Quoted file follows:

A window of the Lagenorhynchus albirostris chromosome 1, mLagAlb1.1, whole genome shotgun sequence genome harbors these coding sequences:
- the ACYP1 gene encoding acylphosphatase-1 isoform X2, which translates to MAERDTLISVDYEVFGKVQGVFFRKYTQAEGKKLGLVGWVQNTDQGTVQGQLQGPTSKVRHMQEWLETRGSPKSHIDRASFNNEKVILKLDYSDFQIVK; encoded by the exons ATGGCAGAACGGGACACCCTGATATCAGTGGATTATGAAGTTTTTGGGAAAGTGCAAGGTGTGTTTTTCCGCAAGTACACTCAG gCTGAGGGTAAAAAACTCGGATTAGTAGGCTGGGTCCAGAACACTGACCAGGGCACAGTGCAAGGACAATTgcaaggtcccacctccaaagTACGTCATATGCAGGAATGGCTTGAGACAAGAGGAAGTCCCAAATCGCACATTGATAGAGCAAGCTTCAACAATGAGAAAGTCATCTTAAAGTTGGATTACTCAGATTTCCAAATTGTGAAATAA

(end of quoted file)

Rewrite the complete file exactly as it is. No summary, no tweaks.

A window of the Lagenorhynchus albirostris chromosome 1, mLagAlb1.1, whole genome shotgun sequence genome harbors these coding sequences:
- the ACYP1 gene encoding acylphosphatase-1 isoform X2, which translates to MAERDTLISVDYEVFGKVQGVFFRKYTQAEGKKLGLVGWVQNTDQGTVQGQLQGPTSKVRHMQEWLETRGSPKSHIDRASFNNEKVILKLDYSDFQIVK; encoded by the exons ATGGCAGAACGGGACACCCTGATATCAGTGGATTATGAAGTTTTTGGGAAAGTGCAAGGTGTGTTTTTCCGCAAGTACACTCAG gCTGAGGGTAAAAAACTCGGATTAGTAGGCTGGGTCCAGAACACTGACCAGGGCACAGTGCAAGGACAATTgcaaggtcccacctccaaagTACGTCATATGCAGGAATGGCTTGAGACAAGAGGAAGTCCCAAATCGCACATTGATAGAGCAAGCTTCAACAATGAGAAAGTCATCTTAAAGTTGGATTACTCAGATTTCCAAATTGTGAAATAA